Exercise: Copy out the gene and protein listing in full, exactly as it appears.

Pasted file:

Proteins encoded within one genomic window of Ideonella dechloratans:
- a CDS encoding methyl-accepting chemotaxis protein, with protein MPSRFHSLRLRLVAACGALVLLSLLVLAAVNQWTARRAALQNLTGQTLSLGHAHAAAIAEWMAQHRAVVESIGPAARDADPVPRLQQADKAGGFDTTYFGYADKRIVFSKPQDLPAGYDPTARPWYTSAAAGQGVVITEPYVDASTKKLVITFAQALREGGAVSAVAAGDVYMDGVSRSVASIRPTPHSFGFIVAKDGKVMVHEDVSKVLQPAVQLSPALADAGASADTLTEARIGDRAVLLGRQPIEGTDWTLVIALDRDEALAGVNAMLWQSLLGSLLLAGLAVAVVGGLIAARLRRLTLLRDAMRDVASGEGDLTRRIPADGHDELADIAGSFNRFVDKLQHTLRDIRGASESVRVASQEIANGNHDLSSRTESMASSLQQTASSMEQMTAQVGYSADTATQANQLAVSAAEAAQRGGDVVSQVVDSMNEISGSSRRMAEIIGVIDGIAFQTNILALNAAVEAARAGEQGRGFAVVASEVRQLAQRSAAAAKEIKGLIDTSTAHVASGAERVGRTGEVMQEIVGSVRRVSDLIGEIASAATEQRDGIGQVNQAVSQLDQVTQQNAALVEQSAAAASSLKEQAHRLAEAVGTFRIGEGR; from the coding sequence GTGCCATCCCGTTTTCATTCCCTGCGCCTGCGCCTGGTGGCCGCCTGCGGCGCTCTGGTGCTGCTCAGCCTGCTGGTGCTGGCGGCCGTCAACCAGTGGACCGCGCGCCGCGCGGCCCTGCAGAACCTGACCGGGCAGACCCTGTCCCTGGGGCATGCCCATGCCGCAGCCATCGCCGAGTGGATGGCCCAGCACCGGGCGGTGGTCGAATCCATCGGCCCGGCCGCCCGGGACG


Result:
Proteins encoded within one genomic window of Ideonella dechloratans:
- a CDS encoding methyl-accepting chemotaxis protein, with protein MPSRFHSLRLRLVAACGALVLLSLLVLAAVNQWTARRAALQNLTGQTLSLGHAHAAAIAEWMAQHRAVVESIGPAARDADPVPRLQQADKAGGFDTTYFGYADKRIVFSKPQDLPAGYDPTARPWYTSAAAGQGVVITEPYVDASTKKLVITFAQALREGGAVSAVAAGDVYMDGVSRSVASIRPTPHSFGFIVAKDGKVMVHEDVSKVLQPAVQLSPALADAGASADTLTEARIGDRAVLLGRQPIEGTDWTLVIALDRDEALAGVNAMLWQSLLGSLLLAGLAVAVVGGLIAARLRRLTLLRDAMRDVASGEGDLTRRIPADGHDELADIAGSFNRFVDKLQHTLRDIRGASESVRVASQEIANGNHDLSSRTESMASSLQQTASSMEQMTAQVGYSADTATQANQLAVSAAEAAQRGGDVVSQVVDSMNEISGSSRRMAEIIGVIDGIAFQTNILALNAAVEAARAGEQGRGFAVVASEVRQLAQRSAAAAKEIKGLIDTSTAHVASGAERVGRTGEVMQEIVGSVRRVSDLIGEIASAATEQRDGIGQVNQAVSQLDQVTQQNAALVEQSAAAASSLKEQAHRLAEAVGTFRIGEGR; from the coding sequence GTGCCATCCCGTTTTCATTCCCTGCGCCTGCGCCTGGTGGCCGCCTGCGGCGCTCTGGTGCTGCTCAGCCTGCTGGTGCTGGCGGCCGTCAACCAGTGGACCGCGCGCCGCGCGGCCCTGCAGAACCTGACCGGGCAGACCCTGTCCCTGGGGCATGCCCATGCCGCAGCCATCGCCGAGTGGATGGCCCAGCACCGGGCGGTGGTCGAATCCATCGGCCCGGCCGCCCGGGACG